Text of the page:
More than 100 years ago, the Oklahoma and Indian territories made efforts to enter the United States as separate states. Those championing the cause for the Indian territory " what is now eastern Oklahoma " used Sequoyah as the name for their proposed state when they met in Muskogee in 1905.
Sequoyah -- who introduced the Cherokee syllabary in 1821, making literacy among his people in their own language possible -- lived briefly in Indian Territory. Still, one place Sequoyah is absent today is in the Oklahoma Hall of Fame, a roster celebrating contributors to the state's heritage, accepting nominations through Friday.
Governed by the five tribes " the Cherokee, Choctaw, Creek, Seminole and Chickasha " Sequoyah could have entered the union as the 46th state.
The state of Sequoyah effort resulted from increasing pressure from the rest of the country to create a federal territorial government in Indian Territory in preparation for statehood, according to Dan Littlefield, director of the Sequoyah Research Center at the University of Arkansas.
By the time of what became the Sequoyah Constitutional Convention in Muskogee in 1905, statehood already loomed; the question was whether to admit the twin territories as two states or one. With Republicans controlling the White House and Congress, the high number of Southern Democrats in the territories had President Theodore Roosevelt dragging his feet, loath to give them more power.
"Single statehood did not grow out of any demand from the people of the two territories," Charles Haskell said later, recorded in the 1936 "Chronicles of Oklahoma."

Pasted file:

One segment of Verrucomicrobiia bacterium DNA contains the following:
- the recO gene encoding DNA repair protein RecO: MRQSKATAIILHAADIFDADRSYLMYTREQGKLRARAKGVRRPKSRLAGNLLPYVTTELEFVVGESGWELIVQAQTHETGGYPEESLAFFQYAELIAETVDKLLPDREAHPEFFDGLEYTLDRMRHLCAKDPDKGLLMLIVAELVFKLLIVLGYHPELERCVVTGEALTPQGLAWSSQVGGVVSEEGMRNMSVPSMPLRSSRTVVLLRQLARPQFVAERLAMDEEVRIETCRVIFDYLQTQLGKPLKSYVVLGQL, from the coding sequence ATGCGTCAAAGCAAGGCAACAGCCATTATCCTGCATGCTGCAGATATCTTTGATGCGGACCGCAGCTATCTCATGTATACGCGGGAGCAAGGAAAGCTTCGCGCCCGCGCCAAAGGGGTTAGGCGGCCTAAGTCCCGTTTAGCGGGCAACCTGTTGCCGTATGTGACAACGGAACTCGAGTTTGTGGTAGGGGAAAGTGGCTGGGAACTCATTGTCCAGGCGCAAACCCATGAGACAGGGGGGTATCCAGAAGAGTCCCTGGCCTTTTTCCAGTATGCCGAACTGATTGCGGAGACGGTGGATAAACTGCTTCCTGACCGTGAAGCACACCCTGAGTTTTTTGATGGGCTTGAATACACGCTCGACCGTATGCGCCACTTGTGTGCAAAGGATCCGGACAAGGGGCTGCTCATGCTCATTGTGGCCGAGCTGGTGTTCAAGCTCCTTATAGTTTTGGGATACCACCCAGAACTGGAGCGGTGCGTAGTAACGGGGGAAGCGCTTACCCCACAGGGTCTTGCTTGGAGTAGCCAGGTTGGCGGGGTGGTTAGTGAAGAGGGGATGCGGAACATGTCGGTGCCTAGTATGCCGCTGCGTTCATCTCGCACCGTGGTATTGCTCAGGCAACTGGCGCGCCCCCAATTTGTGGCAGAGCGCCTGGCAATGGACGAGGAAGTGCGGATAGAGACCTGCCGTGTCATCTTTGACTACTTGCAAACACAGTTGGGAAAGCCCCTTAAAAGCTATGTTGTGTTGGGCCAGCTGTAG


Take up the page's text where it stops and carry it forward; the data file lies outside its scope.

"It was forced upon us by the political powers at Washington. As far back as 1898 when states then recently admitted to the union returned votes against the party in power, prominent Republican leaders took the stand that no more territories should be admitted."
According to Amos Maxwell, the day after the single Sequoyah statehood bill was introduced, Roosevelt recommended the twin territories be admitted together, preventing a double dose of likely Democratic delegates entering Congress. Maxwell called this an "undoubted blow," which violated earlier treaties with the five tribes.
The possible state of Sequoyah disappeared from history, and on Nov. 16, 1907, the combined territories entered the union as Oklahoma.
SHADES OF SEQUOYAH
Today, shades of the once-proposed Indian state color Oklahoma's own government.
The Oklahoma Constitution was framed by men who had already written that of Sequoyah. The visually similar seal was likewise designed by the same man: A. Grant Evans, an India-born missionary who later became University of Oklahoma president. The counties in eastern Oklahoma reflect those state of Sequoyah proponents detailed in their constitution. " Emily Jerman